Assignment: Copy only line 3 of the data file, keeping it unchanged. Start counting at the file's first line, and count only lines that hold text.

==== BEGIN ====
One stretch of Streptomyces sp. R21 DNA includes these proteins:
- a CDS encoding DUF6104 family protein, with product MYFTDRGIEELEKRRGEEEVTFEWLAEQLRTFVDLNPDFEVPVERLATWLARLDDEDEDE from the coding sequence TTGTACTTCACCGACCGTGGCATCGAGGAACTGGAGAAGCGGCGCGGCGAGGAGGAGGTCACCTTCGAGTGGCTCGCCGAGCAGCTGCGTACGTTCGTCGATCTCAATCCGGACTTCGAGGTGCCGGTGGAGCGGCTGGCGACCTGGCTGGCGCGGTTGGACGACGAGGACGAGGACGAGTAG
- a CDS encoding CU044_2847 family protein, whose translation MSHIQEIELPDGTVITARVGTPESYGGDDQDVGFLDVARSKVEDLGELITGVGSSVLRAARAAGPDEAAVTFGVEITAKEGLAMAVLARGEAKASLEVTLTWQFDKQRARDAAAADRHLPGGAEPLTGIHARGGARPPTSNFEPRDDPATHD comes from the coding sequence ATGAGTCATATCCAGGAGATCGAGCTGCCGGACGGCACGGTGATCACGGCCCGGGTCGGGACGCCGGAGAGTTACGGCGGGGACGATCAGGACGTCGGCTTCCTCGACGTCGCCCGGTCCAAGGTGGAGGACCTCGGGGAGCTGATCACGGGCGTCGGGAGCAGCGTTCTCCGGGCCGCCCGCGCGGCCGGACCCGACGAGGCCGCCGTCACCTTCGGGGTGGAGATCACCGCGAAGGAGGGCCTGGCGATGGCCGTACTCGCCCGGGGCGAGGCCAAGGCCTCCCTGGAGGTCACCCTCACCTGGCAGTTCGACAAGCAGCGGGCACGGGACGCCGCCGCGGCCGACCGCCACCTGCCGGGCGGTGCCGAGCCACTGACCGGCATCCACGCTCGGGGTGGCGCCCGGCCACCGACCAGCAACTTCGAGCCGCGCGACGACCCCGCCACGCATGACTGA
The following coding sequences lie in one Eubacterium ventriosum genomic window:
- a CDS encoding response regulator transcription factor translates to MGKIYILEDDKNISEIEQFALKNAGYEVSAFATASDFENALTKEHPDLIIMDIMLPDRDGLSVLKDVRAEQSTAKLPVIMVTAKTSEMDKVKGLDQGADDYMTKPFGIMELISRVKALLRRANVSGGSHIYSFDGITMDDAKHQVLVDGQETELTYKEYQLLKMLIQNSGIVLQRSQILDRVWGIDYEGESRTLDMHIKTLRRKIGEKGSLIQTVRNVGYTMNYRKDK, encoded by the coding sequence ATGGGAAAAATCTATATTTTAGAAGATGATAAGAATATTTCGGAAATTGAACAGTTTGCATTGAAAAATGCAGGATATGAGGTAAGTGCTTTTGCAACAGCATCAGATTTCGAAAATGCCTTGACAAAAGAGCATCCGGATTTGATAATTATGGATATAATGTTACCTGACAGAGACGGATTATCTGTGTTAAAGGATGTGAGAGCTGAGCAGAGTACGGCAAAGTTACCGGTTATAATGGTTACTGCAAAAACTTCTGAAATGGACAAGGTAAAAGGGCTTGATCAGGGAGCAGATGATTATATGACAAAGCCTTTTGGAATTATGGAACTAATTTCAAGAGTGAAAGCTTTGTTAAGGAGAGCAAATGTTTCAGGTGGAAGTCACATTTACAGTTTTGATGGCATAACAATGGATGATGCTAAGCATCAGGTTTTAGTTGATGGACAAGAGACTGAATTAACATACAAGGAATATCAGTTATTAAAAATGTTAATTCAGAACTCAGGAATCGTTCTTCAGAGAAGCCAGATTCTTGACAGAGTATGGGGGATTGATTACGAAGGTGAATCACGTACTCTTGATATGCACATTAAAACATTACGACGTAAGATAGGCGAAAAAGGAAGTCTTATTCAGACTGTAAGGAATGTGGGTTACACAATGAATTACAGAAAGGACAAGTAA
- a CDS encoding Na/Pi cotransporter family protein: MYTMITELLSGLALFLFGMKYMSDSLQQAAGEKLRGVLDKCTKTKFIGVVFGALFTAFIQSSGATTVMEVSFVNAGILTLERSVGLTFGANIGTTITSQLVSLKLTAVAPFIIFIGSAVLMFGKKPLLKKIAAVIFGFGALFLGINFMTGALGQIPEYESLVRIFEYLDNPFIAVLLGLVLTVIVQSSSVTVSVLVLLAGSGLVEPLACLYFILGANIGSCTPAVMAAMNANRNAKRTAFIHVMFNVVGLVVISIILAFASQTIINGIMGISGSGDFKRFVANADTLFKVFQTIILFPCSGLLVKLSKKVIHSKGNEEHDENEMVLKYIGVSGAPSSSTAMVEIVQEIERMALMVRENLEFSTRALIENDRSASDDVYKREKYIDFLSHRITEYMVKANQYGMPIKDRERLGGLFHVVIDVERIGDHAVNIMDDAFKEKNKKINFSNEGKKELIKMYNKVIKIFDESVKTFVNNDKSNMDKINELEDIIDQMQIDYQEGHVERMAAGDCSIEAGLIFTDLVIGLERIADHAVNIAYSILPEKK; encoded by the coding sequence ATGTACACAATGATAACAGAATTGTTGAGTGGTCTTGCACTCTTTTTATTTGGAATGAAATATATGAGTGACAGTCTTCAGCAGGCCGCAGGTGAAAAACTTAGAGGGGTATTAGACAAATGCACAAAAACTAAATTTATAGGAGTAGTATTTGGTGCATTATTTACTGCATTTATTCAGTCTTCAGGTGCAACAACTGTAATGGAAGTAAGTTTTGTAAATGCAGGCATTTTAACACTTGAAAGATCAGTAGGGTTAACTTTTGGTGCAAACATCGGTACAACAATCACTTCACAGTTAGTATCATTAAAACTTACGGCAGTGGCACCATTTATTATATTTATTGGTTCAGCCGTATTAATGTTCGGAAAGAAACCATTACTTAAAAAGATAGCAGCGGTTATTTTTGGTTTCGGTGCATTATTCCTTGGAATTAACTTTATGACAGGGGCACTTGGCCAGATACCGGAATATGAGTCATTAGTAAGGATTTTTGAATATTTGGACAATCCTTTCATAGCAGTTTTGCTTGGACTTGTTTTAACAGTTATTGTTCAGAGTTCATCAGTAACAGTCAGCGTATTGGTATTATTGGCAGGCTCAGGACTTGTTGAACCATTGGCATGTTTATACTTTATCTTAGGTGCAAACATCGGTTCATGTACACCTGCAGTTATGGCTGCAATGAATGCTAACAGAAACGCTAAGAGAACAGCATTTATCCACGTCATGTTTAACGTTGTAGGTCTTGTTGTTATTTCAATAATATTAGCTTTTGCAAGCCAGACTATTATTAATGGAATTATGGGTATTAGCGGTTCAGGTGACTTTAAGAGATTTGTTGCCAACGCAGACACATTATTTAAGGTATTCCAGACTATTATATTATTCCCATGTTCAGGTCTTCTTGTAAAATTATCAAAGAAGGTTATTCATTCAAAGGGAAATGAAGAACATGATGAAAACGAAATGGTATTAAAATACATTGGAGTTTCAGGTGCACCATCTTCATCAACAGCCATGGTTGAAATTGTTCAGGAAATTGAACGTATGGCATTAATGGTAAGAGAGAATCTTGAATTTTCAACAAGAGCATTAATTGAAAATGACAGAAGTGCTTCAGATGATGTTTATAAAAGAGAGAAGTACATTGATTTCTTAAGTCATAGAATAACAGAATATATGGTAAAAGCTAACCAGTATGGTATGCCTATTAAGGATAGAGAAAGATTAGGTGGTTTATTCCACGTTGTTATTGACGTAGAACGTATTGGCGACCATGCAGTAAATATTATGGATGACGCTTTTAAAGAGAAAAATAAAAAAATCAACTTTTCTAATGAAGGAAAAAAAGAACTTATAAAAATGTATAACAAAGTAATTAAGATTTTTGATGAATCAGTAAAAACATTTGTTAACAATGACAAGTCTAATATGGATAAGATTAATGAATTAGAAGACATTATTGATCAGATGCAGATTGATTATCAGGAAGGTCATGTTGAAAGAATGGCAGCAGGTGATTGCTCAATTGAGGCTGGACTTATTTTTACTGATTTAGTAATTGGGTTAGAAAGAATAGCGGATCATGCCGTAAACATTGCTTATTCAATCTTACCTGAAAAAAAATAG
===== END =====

- a CDS encoding CU044_2847 family protein, whose translation MSHIQEIELPDGTVITARVGTPESYGGDDQDVGFLDVARSKVEDLGELITGVGSSVLRAARAAGPDEAAVTFGVEITAKEGLAMAVLARGEAKASLEVTLTWQFDKQRARDAAAADRHLPGGAEPLTGIHARGGARPPTSNFEPRDDPATHD comes from the coding sequence ATGAGTCATATCCAGGAGATCGAGCTGCCGGACGGCACGGTGATCACGGCCCGGGTCGGGACGCCGGAGAGTTACGGCGGGGACGATCAGGACGTCGGCTTCCTCGACGTCGCCCGGTCCAAGGTGGAGGACCTCGGGGAGCTGATCACGGGCGTCGGGAGCAGCGTTCTCCGGGCCGCCCGCGCGGCCGGACCCGACGAGGCCGCCGTCACCTTCGGGGTGGAGATCACCGCGAAGGAGGGCCTGGCGATGGCCGTACTCGCCCGGGGCGAGGCCAAGGCCTCCCTGGAGGTCACCCTCACCTGGCAGTTCGACAAGCAGCGGGCACGGGACGCCGCCGCGGCCGACCGCCACCTGCCGGGCGGTGCCGAGCCACTGACCGGCATCCACGCTCGGGGTGGCGCCCGGCCACCGACCAGCAACTTCGAGCCGCGCGACGACCCCGCCACGCATGACTGA